Tuesday, January 18, 2005

An Inquisition against Catholics?

As pointed out in the previous post by Srdjan (see below for an overview of the problem), Europe is facing a dilemma:

Can Europeans expressing papal orthodoxy aim at the highest European offices? There are two problems here. First, can we meaningful distinguish here between private morality and public concerns? Second, are christian values banned from the European public sphere?

The case we are treating is Rocco Buttiglione's, the president of a catholic party, and a member of Berlusconi's government. He claimed that his religious views on homosexuality and marriages were private and, therefore, could not impinge on his job as European commissioner for Justice and Home Affairs. The problem is that that job involves crucial policy choices on discrimination based on gender and sex. Can Buttiglione still be evenhanded despite what he thinks and says?

My answer is no. The reason is that, in this case at least, Buttiglione's private views are just a transposition of the Papal magisterium, a very widely spread public view on matters of morality. Moreover, Buttiglione's suggestion that his private views should not count is disingenous. His life displays a long list of public pronouncements and actions directed at discriminating against gays and women. The burden of proof is on his part! Why should he stop discriminating now that he has been offered a post in the European Commission? On the contrary, his agenda becomes even more visible, and more public, and could be implemented in an even more effective way.
The second problem is of a different genre. The identity of Europe in terms of Christian values has been debated at various times, including in the project of a Constitution for Europe. Buttiglione's rejection and the rejection of inserting a reference to christian values in the European Constitution do not mean that Europe is claiming a rigid separation between State and Churches. I think that most Europeans still agree that Christian values are part of our roots. But many Europeans also agree that the Catholic Church cannot have the monopoly of the interpretation of those Christian values. The Catholic interpretation is an important one, but by no means exclusive. It is a very strong interpretation because it is centralised: it speaks with one voice, which is the voice of the Pope. In this sense, Catholic orthodoxy is more powerful than any other christian doctrine. Thus, it is problematic to entrench christian values because it would have amounted to giving even a more central position to the Roman Church. And this is not desirable necessary. They already have a strong voice, we don't want to strengthen it under the pretext that we are only recognising our common roots, that is, christian values.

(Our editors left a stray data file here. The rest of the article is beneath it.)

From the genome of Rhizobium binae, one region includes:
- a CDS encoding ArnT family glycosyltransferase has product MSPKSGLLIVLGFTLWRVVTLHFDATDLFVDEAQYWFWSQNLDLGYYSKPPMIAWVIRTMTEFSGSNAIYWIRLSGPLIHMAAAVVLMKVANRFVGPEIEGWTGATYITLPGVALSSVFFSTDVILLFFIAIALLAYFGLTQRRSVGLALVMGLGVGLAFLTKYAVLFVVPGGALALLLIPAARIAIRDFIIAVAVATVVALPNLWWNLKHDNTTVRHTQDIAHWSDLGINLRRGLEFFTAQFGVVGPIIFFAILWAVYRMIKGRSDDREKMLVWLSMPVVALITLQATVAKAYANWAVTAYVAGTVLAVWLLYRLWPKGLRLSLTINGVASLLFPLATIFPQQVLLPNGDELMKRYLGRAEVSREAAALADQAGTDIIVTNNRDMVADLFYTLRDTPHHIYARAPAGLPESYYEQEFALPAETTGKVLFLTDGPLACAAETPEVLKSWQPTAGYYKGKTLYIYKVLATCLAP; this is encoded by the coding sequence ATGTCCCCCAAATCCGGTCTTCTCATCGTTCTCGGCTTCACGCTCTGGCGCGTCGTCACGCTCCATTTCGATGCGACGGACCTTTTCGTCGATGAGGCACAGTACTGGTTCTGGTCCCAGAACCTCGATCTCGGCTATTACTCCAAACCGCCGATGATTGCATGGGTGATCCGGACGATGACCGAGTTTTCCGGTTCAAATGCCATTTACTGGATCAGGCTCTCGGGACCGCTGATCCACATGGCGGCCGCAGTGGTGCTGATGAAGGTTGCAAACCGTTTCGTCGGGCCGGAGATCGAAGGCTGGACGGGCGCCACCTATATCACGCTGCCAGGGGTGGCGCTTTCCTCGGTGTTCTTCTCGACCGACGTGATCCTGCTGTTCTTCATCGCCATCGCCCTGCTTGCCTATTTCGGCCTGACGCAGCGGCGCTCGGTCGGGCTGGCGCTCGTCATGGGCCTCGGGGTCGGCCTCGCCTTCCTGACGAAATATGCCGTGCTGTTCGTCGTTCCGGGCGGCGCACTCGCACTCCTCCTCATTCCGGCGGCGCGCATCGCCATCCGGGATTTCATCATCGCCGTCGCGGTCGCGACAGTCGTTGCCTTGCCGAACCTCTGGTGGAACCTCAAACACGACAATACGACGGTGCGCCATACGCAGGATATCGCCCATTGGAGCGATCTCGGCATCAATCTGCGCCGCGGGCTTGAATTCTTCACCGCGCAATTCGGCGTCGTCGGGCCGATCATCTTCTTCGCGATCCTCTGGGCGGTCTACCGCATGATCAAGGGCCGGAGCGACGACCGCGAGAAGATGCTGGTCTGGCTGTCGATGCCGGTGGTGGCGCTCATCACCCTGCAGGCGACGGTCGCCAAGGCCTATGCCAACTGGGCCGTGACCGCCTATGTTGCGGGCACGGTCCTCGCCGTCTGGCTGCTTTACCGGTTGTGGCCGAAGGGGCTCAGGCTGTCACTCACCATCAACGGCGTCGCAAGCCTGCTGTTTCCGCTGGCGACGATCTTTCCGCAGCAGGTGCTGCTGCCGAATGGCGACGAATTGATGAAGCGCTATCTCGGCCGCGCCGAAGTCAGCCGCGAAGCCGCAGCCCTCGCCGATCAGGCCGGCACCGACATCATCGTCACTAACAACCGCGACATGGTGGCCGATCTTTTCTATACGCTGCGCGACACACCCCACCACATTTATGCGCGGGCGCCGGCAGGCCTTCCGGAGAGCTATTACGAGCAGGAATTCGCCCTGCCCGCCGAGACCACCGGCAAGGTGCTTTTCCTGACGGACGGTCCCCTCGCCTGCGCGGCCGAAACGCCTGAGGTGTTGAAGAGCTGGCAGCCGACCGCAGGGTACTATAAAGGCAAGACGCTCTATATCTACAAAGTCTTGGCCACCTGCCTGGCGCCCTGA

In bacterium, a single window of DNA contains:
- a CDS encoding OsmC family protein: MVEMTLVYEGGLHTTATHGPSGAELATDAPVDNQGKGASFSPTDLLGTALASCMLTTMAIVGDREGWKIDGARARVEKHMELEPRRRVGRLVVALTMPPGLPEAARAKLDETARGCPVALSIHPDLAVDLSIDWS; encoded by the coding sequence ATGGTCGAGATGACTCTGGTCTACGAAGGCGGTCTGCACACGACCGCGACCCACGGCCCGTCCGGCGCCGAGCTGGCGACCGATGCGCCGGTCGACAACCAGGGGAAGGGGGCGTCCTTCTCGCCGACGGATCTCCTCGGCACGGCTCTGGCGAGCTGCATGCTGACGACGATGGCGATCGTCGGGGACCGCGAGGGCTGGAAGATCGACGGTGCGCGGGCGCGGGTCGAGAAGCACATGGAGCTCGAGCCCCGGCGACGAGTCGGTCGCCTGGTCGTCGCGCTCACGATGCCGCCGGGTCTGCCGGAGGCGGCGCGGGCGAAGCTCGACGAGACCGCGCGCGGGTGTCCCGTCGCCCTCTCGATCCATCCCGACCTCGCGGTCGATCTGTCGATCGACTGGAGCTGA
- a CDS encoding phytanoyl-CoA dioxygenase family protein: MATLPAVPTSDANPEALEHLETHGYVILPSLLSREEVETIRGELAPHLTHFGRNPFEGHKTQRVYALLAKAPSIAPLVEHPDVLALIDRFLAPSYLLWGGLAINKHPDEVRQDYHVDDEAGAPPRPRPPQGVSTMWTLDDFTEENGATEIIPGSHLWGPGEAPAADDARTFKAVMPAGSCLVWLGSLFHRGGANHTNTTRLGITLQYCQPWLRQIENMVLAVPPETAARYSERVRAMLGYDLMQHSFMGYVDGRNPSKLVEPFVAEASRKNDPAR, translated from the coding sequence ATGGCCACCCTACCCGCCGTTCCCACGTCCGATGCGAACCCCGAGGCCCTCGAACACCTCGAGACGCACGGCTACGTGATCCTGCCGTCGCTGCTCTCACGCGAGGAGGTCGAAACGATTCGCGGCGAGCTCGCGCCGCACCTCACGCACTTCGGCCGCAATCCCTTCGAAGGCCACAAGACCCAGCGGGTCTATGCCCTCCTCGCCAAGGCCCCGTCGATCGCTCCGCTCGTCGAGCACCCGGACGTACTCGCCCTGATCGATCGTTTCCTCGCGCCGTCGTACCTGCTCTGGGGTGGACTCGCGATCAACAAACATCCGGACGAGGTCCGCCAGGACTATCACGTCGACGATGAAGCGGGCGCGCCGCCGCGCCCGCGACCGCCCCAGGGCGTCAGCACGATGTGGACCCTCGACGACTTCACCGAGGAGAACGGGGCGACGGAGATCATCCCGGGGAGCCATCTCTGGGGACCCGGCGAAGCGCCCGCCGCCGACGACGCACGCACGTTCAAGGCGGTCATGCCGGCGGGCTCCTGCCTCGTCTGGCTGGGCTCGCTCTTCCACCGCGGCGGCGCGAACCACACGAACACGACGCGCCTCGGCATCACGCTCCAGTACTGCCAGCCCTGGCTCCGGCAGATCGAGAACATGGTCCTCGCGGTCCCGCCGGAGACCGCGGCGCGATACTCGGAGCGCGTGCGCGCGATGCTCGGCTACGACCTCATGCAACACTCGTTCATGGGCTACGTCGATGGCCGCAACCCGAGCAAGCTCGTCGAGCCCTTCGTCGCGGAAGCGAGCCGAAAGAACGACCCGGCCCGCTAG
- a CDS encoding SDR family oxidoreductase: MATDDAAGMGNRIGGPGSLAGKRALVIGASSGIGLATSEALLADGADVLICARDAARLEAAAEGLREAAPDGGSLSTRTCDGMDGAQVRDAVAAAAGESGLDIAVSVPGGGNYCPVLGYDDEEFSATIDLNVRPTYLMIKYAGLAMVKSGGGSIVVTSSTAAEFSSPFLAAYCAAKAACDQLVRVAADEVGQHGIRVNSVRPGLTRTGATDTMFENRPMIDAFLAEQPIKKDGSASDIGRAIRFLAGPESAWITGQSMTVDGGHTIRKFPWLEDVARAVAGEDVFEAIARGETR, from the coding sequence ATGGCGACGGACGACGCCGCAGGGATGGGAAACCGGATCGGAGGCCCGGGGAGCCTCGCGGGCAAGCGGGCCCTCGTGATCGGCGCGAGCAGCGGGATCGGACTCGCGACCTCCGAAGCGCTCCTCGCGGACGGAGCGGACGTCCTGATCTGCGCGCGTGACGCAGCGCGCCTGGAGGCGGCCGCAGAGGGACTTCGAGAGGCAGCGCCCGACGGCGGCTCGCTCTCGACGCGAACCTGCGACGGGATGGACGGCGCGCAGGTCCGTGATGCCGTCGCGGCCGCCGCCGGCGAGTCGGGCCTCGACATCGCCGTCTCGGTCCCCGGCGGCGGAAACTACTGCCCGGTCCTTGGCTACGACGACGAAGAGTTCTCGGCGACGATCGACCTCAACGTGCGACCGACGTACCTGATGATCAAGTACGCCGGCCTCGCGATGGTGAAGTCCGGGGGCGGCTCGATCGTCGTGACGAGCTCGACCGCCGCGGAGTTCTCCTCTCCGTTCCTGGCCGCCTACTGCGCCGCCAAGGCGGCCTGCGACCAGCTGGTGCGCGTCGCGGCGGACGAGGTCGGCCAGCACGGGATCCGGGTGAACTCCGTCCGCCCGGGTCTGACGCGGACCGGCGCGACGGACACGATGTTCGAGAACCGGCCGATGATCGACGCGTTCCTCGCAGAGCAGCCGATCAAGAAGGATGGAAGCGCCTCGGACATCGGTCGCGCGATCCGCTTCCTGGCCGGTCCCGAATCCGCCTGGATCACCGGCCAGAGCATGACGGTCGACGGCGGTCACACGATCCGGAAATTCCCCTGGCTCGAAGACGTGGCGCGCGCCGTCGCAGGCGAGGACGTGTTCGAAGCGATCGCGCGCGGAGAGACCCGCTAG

As a consequence, Christian values are not banned from the European polity. On the contrary, every christian, not only catholics, and every non christian, must have a say about European identity.

To go back to the central question, a catholic can indeed become a high officer of the European Union. The outgoing President, Romano Prodi, is a Devout Catholic after all. But there are some conditions. First, papal orthodoxy on issues of homosexuality and marriage is not a matter of private morality. It is very public and it aims to lobby the society on issues of homosexulaity and the role of the woman in a society. Papal orthodoxy on those issues leads to discrimination, there is little to be hidden about it. Europe cannot afford it. Second, Catholic candidates are not victims of a "liberal crusade against religious values" or of "an inquisition against Catholics." Let's not be fooled. Certain interpretations of Christian values are very tolerant and pluralist and can only be welcome and cherished as deeply Europeans. Others interpretations of Christian values, including Papal interpretation of what christian values means for homosexuality, are not tolerant and not pluralist. People holding those views cannot become European public officers, let alone commissioner for Justice. Their freedom of conscience and expression is nonetheless untouched. As private persons, they can think and express what they want. But they can't pretend that the same standards are going to be applied to them as public officers. Europe, today, does not want to be ruled by officers who hold discriminating views against homosexuality. And they can't pretend that we believe them when they say that what they think is not going to influence what they do. Unless they believe they are Gods.

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